Jacob Mincer

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Jacob A. Mincer ( 15. July 1922 in Poland - 20th August 2006 ) was an American economist. He was one of the founders of modern empirical labor market economics .

His research work focuses in particular on the relationship between training, technical progress and wage developments. The Mincer income equation or human capital income function is still one of the fundamental instruments of empirical economics.


Jacob Mincer was born in Poland in 1922 and attended the Technical University in Brno, Czechoslovakia, at the age of 16. Due to the occupation of the country ("smashing the rest of the Czech Republic") by the German Reich in spring 1939, he had to give up his studies. He was also imprisoned in prisons and concentration camps for several years during the Second World War. After the war he got a job with the US military government in Germany because of his excellent language skills. In 1948, a Hillel Foundation scholarship for World War II survivors gave him a visa to enter the United States to study at Emory University in Atlanta. Since his academic achievements were largely recognized, he received his first degree after just two years and then continued his business studies at the University of Chicago. It was there that he met his wife Flora, with whom he moved to New York in 1951 and had three children. In 1957 he received his doctorate from Columbia University, New York, and taught there with only brief interruptions until his retirement in 1991. In 1974 he was elected to the American Academy of Arts and Sciences , and in 2000 to the National Academy of Sciences .


His authoritative work Schooling, Experience and Earnings (1974) highlighted the importance of human capital investment in explaining various patterns of income inequality and wage growth. Mincer also demonstrated the empirical importance of skill complementarity by showing that more educated workers invest more in post-school education. Mincer's income function is considered a milestone for the interpretation of income data and is still widely used in many sub-disciplines of economics or serves as the basis for many empirical studies in the field of educational and labor market economics.

In the basic model, the Mincer income function is a simple regression analysis estimating function for the relationship between the logarithmized wage as a dependent variable, an additional year of education or, alternatively, as a dummy variable, the achievement of the next higher qualification and professional experience in the square as explanatory variables. By taking the logarithm of the wage, an approximately normal distribution can be produced. This has the advantage that the coefficients can be interpreted as percentage changes when the value of an independent variable increases by a marginal unit. Work experience is squared in order to take account of the devaluation of human capital due to aging and technical progress or falling wages from the age of 50. The disturbance term (residual) depicts unobserved and difficult to measure factors such as volition, motivation, intelligence as well as physical and psychological performance, which also influence individual income and are not controlled by the explanatory variables. A further development of the function with additional explanatory factors such as gender or nationality is possible in principle, but at the same time increases the demands on the data sets used. The Mincer income function is estimated using the least squares method. A straight line is calculated that runs as close as possible to the data points or minimizes the distances. The use of the Mincer income function is suitable for analyzing time series, age and cohort effects. The econometric approach measures the real contribution of education to gross income by controlling other factors that affect income. A disadvantage of these calculations is that direct costs of training, such as tuition fees, are not included. Opportunity costs, such as lost income during the training period, cannot be taken into account either. They can only be indirectly derived from the number of school years. Another problem with the Mincer approach is that instead of actual work experience, only potential work experience is recorded. For this purpose, the age at the end of the training is subtracted from the current age and the result is included in the calculations as potential work experience. Frictions such as periods of unemployment due to unemployment, parenting or caring for relatives in need are thus not taken into account, which leads to distortions in returns.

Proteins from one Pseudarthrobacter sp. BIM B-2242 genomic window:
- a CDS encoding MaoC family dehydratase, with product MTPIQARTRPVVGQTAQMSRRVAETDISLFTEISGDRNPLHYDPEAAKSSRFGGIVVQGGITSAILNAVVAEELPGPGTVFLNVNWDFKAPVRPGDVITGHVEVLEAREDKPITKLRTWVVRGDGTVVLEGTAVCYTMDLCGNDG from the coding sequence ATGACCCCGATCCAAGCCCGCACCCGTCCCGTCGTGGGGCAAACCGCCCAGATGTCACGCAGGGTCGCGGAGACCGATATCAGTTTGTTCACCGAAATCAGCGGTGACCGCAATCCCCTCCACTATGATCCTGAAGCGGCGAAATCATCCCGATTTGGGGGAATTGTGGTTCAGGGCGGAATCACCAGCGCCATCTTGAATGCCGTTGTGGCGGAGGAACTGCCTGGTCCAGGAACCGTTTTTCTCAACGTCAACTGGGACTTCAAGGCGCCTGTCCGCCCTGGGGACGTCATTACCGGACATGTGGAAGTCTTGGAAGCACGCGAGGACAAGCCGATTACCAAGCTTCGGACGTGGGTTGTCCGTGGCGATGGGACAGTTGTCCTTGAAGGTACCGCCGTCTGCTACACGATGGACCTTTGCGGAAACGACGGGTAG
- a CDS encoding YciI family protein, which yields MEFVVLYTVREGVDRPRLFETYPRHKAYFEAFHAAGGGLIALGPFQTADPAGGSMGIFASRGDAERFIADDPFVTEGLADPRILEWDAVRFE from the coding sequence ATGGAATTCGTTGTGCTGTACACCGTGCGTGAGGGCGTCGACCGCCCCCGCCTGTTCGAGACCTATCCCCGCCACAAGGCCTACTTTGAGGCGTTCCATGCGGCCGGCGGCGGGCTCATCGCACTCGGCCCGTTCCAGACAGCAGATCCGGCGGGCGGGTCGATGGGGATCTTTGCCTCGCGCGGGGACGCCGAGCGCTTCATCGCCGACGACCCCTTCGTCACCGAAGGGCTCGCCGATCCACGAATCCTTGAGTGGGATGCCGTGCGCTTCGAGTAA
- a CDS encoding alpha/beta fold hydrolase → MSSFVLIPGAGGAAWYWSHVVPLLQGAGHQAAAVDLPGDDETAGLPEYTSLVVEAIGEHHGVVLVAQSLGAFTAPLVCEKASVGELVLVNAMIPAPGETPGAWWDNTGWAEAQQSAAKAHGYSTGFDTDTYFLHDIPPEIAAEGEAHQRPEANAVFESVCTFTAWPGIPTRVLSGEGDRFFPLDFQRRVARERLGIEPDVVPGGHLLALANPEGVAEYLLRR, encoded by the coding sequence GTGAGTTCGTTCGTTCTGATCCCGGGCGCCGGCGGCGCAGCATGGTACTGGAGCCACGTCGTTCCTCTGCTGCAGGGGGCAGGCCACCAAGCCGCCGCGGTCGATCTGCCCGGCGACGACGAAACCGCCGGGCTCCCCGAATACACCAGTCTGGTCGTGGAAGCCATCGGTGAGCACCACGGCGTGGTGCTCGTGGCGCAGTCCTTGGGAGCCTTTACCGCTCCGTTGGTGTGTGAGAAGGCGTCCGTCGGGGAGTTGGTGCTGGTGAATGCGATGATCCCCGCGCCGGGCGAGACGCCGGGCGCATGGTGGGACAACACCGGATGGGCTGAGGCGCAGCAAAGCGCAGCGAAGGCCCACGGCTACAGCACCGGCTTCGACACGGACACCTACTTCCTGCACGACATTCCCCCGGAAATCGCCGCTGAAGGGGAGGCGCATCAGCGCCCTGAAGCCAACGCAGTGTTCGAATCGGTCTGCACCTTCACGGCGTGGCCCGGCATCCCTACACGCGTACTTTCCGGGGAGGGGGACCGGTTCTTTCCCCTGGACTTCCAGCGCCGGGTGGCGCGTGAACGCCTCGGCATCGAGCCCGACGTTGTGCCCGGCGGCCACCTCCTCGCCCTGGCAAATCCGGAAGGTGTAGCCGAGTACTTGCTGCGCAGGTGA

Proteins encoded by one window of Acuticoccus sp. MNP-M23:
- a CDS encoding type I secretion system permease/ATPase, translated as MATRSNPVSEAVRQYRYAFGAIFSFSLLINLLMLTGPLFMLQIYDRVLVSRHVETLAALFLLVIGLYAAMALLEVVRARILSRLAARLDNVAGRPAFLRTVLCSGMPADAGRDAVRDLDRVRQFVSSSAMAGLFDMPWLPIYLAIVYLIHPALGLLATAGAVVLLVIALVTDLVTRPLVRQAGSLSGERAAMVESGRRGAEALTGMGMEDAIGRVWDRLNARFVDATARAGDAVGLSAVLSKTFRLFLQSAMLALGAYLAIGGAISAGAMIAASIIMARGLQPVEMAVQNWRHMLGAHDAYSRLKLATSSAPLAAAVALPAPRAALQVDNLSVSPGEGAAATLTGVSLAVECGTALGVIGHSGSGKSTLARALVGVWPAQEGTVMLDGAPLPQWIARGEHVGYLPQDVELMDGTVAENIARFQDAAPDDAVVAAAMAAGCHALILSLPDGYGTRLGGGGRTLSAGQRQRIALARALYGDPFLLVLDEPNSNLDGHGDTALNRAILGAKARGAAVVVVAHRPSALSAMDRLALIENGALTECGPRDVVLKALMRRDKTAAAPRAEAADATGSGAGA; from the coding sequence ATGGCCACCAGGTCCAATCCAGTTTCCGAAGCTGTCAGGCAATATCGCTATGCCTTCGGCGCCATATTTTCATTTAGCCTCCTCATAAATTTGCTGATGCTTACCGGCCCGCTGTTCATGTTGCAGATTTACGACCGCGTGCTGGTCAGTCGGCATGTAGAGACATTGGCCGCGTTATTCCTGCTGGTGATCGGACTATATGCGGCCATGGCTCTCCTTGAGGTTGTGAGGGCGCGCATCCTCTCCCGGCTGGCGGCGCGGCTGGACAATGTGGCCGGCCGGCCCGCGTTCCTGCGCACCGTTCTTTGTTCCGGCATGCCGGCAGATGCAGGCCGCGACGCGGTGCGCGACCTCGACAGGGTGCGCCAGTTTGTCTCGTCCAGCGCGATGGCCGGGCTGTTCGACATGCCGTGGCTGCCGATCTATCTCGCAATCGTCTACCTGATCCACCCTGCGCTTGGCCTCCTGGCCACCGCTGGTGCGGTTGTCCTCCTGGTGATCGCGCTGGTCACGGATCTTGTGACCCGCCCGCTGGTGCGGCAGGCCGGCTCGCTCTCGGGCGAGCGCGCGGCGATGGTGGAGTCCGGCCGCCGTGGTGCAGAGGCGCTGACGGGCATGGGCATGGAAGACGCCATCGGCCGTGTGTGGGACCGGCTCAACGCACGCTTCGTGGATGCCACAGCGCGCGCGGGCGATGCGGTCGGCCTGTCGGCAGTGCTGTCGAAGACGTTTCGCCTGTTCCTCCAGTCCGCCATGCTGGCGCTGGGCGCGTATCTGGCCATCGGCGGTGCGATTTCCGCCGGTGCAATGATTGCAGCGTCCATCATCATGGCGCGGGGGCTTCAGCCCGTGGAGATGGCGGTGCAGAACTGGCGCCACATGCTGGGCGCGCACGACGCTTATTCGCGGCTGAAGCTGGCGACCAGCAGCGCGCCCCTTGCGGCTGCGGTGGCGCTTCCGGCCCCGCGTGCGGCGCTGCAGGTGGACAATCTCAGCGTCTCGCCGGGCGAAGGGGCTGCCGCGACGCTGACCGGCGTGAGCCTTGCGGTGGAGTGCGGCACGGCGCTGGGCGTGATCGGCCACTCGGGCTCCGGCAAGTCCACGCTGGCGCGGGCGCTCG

Mincer's further work on the topics of employment dynamics, company-specific training, investment reaction to technical progress and the recent rise in wage inequality within economic areas enrich the basic models.


The Jacob Mincer Prize was named after him.


  • J. Mincer: Schooling, Experience, and Earnings. National Bureau of Economic Research, New York 1974, ISBN 0-87014-265-8 .
  • US economist Jacob Mincer receives IZA Prize in Labor Economics - Highly endowed award for pioneer in labor market research. In: IZA COMPACT. October 2002, p. 3. (ftp.iza.org)
  • Nicole Buschle, Carsten Haider: About the economic benefits of education - approaches to calculating returns on education. In: Economy and Statistics. November 2013. (destatis.de)